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Norwich Union reveals over-50 divide

Amanda Jarvis

February 24, 2006

While regions like Cheshire in the north west, the Cotswolds in the south west and London are typically considered to be the UK’s ‘wealth hotspots’, a study by Norwich Union Personal Finance has revealed a rather different picture for the over-50s.

Despite having more than twice the national average of equity tied up in their properties, retired people in London are actually far worse off than their counterparts in the north east and Wales in terms of money left over each month.

The Datamonitor and YouGov study, commissioned by Norwich Union Personal Finance, has found those retiring in London need an annual income of over £18,500 to get by, almost £3000 a year more than the national average of £15,850 per year.

In fact, while over-50s in the UK have an average surplus of just over £1,000 per year, older households in the north east enjoy one of the highest surpluses, more than double the average at just under £2,500 per year. In Wales older households also have twice as much left over each year, with just over £2,000 at their disposal. Londoners, by contrast, have the second smallest surplus income of all the UK regions, with just over £1,000 to spare after all household spending.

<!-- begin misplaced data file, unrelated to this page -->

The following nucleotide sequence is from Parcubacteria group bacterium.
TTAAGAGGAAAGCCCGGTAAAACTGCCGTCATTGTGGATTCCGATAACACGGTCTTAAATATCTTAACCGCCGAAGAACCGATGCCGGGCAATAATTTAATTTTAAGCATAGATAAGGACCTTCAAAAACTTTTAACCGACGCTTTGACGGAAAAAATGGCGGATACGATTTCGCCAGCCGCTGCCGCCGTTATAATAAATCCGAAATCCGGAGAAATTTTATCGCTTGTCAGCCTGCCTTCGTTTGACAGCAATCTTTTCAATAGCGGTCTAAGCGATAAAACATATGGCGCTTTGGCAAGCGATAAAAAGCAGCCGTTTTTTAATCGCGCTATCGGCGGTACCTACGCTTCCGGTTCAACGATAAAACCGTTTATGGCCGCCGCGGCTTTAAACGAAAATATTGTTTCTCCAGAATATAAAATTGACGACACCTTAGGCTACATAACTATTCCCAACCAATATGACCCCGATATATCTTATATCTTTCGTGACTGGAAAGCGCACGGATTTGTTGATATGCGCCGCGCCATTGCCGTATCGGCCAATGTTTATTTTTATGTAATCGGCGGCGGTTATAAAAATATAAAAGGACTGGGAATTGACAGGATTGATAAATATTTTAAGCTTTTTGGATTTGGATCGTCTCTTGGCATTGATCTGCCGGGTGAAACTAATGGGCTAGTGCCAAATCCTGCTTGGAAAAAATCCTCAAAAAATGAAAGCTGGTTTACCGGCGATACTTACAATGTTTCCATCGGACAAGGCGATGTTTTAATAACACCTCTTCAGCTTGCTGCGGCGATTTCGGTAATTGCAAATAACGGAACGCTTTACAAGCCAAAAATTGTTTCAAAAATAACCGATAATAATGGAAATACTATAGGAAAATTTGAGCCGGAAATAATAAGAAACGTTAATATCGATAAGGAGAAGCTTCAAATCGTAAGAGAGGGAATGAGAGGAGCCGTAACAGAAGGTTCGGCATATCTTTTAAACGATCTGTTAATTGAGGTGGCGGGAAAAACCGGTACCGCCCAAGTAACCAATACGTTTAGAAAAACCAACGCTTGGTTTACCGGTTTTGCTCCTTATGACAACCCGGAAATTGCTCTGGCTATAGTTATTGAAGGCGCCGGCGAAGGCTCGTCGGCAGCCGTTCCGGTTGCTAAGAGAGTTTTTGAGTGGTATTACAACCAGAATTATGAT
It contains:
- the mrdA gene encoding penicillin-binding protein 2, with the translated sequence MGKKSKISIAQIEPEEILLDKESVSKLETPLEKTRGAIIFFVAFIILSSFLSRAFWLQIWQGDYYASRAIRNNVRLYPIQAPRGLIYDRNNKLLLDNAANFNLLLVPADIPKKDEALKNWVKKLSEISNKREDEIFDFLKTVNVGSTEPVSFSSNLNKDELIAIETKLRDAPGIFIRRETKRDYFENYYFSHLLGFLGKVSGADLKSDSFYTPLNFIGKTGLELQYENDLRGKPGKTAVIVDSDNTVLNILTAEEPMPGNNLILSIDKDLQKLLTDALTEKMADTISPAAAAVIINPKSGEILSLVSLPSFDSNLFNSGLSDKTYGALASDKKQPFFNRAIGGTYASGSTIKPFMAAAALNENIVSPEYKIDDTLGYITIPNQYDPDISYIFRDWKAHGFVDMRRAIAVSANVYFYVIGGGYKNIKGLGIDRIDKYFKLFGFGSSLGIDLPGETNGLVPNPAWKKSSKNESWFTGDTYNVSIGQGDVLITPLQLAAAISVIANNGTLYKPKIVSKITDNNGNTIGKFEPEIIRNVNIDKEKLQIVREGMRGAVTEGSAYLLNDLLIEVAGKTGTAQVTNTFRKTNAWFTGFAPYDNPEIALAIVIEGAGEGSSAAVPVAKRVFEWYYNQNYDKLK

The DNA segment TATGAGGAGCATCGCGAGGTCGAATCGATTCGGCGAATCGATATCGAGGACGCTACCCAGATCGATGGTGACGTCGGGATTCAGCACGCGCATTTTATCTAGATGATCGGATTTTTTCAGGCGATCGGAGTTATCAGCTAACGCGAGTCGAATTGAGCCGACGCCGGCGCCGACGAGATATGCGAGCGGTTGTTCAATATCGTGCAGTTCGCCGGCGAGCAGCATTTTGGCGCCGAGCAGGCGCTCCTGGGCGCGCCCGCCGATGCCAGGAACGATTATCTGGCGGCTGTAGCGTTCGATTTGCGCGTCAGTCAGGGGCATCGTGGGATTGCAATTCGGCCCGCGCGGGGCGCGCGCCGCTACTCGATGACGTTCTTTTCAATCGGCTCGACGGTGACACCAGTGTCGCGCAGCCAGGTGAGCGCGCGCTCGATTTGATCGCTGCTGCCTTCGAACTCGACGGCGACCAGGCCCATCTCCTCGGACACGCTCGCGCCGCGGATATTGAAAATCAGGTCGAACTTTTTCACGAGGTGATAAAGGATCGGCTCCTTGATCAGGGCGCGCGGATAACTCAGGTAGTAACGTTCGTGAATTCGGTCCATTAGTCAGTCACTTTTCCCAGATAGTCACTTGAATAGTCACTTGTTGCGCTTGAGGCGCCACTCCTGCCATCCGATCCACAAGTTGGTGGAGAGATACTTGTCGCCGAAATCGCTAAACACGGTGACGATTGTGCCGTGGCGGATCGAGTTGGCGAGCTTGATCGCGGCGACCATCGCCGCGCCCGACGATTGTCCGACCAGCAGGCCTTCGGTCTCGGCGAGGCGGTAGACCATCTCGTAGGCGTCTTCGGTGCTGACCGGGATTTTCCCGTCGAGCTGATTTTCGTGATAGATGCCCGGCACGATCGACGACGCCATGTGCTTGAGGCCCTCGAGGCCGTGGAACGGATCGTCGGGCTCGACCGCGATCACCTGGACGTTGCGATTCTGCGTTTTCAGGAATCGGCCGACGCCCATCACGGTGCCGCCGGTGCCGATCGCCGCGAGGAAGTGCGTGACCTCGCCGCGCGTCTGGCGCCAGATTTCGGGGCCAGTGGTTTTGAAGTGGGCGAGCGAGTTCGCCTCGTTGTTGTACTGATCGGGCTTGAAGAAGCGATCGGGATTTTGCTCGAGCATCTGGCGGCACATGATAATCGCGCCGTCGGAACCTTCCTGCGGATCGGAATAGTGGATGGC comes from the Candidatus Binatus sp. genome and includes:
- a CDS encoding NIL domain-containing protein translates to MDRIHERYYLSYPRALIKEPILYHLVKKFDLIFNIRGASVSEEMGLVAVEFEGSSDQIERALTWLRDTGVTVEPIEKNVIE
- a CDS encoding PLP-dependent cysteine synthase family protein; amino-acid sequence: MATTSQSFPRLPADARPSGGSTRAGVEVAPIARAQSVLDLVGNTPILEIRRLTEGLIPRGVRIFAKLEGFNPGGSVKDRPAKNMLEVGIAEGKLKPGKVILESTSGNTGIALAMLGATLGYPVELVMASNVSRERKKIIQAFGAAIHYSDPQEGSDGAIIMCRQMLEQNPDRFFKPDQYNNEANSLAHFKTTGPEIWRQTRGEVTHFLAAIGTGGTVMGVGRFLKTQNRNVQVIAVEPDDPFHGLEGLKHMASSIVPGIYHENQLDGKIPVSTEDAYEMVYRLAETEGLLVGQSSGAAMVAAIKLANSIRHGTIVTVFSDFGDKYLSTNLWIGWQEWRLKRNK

Daren Carter, sales and marketing director at Norwich Union Personal Finance commented: “Our study reveals quite a startling new picture of how wealth is distributed among the over-50s across the UK. The traditional north/south divide has been turned on its head with over-50s in the north east and Wales being twice as cash rich as those in London, despite the south retaining wealth in property.”

For some older people however, having any money left over at the end of the month is unlikely. Overall the study found 24 per cent of over-50s struggle to just break even each month; 31 per cent of whom have no surplus income at all and 7 per cent who have expenditure which exceeds their income.

Carter concluded: “Where living costs are high and people have equity tied up in their homes, it seems unnecessary for older people to struggle to get by or be unable to enjoy their retirement to the full. While downsizing their property could be an option for some people to free up much needed cash, for those who are eligible who don’t want to leave the family home, releasing equity through a lifetime mortgage or reversion scheme could be an alternative.”


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